Cherry said the next big project for REC is to increase the number of EV charging stations within the co-op’s service territory.
Born in Mount Airy, NC, Miller’s family moved to Norfolk, VA when he was a child. As a teen, he began to learn the trade of auto mechanics while working at his father’s service station. He later worked at Kline Chevrolet and taught mechanical engineering classes at Chesapeake (Virginia) Community College.
In 1969, Miller was offered and accepted the job of starting up the automotive mechanics class at what was then Northampton County High School, located near Creeksville.
“I found my true love in teaching at the high school,” Miller said, looking back on an educational career that spanned 30 years.
What became the EV program at Northampton-East began in the early 1990s.
“That was the first time I’d ever worked on anything electric. It started with a golf cart. Just started tinkering around with a few ideas,” Miller recalled.
In 1993, John Parker, then the county’s Assistant Superintendent of Schools, asked Miller if he could build an electric car.
That set the stage for what evolved into the NEAT (North East Automotive Team) program, one that involved the physics and science departments at four local schools (Weldon High School, Northwest Halifax, NCHS-East and NCHS-West) along with the automotive classes.
“We were very fortunate at that time to have Eric Ryan, a California – Berkeley graduate who came to Northampton County through the Teach for America program,” Miller said. “He was a science and physics teacher who was young and energetic….the kids loved him. He was their pied piper and they followed his lead.”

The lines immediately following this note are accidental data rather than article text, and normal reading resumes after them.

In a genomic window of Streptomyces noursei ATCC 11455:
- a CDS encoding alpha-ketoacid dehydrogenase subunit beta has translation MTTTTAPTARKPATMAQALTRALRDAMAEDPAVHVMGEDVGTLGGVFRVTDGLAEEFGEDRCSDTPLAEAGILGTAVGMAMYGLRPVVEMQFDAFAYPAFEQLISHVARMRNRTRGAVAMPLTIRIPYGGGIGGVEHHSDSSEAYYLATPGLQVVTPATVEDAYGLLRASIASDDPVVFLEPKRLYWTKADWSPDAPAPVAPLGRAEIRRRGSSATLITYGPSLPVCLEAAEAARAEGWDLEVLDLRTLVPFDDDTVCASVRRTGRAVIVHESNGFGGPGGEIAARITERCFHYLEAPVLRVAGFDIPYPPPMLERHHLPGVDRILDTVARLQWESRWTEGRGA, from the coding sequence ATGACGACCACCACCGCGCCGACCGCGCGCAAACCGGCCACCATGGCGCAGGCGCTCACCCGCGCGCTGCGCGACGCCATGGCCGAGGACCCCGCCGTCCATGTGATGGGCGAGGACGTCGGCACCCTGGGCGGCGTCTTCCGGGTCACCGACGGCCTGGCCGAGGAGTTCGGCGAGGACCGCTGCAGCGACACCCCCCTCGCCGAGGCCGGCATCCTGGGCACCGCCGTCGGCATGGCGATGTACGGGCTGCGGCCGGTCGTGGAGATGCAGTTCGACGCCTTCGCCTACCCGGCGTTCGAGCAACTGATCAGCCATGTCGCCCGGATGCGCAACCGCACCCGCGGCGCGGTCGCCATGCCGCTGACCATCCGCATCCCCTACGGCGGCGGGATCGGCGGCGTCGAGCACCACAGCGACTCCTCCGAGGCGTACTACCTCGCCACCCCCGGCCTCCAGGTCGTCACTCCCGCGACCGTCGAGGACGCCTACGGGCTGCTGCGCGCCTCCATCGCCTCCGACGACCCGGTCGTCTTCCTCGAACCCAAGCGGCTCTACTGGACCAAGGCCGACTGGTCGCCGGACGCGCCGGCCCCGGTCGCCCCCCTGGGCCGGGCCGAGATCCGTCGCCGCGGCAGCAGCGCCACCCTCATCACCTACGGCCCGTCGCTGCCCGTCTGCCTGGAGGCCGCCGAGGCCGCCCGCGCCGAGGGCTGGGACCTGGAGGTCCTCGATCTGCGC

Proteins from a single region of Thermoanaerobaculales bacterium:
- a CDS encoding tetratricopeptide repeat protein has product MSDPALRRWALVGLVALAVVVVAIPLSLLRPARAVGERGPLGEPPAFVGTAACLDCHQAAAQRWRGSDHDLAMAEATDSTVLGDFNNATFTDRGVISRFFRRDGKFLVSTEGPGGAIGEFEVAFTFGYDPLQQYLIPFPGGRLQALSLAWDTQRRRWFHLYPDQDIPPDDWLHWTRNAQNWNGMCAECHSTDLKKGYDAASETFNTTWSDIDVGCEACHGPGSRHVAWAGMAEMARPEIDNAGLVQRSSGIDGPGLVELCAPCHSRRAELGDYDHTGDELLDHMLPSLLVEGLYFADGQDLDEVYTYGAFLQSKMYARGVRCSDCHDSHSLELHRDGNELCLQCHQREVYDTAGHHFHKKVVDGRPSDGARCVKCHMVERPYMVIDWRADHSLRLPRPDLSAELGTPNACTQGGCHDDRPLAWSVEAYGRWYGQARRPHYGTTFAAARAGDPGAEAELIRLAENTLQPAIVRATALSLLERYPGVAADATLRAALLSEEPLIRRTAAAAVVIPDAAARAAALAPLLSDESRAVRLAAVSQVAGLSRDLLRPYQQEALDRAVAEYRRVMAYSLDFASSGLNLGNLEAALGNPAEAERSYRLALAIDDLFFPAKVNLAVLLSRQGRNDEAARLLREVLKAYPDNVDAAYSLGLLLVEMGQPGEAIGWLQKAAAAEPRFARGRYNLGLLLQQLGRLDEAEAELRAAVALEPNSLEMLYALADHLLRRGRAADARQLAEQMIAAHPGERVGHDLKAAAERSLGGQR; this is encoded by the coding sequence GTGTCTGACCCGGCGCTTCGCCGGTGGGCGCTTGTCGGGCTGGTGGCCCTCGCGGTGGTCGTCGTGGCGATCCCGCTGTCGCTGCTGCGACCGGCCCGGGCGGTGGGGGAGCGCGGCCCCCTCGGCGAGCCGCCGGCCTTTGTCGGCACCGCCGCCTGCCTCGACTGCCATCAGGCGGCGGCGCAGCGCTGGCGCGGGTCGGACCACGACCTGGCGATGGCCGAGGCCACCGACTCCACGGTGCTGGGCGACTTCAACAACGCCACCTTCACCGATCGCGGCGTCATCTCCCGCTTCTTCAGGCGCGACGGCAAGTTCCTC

Miller credits Parker for being the visionary of the EV program.
“John said if we put them together – the academics and vocation subjects – then that what education is all about,” Miller stressed. “My role was to build the car and give advice on what to do.”
The original car – nicknamed “Shocker” – was the shell of a Ford Escort. The NEAT squad, meeting after the regular school day had ended, slowly transformed it into an electric powered vehicle.
Using a shoestring budget, the team entered “Shocker” into the EV Grand Prix, a competition hosted by Virginia Power at Richmond International Motor Speedway.
“We definitely didn’t have the best-looking car there, but our team possessed an unfaltering dedication to perform at the highest level and that’s exactly what they did,” Miller recalled of the 1994 event.
NEAT rolled into Richmond and left with the overall championship. In the different categories of the Grand Prix, NEAT claimed first place in the range event and the race, and placed third in their educational presentation.
The little school from a farming community had literally “shocked” the EV world. Their victory at the EV Grand Prix led to published stories in national publications as well as Kettlewell’s book a few years later.
Now, despite the passage of nearly 30 years, Miller says he always felt that electric vehicles were the wave of the future.
“I just didn’t think it would evolve this slowly,” he said. “I knew it would come for two reasons…one, to lower pollution levels that helps our environment, and two, gas cars are very inefficient. When you burn a gallon of gas, 82 percent is wasted…it goes out the exhaust pipe. With an electric car, 99 percent of what goes in powers that vehicle. It’s so much cleaner and so much more efficient.”
“We can make electricity in many different ways; we can’t make fossil fuel,” Miller concluded just before climbing back inside his new car and quietly traveling back home to Jackson.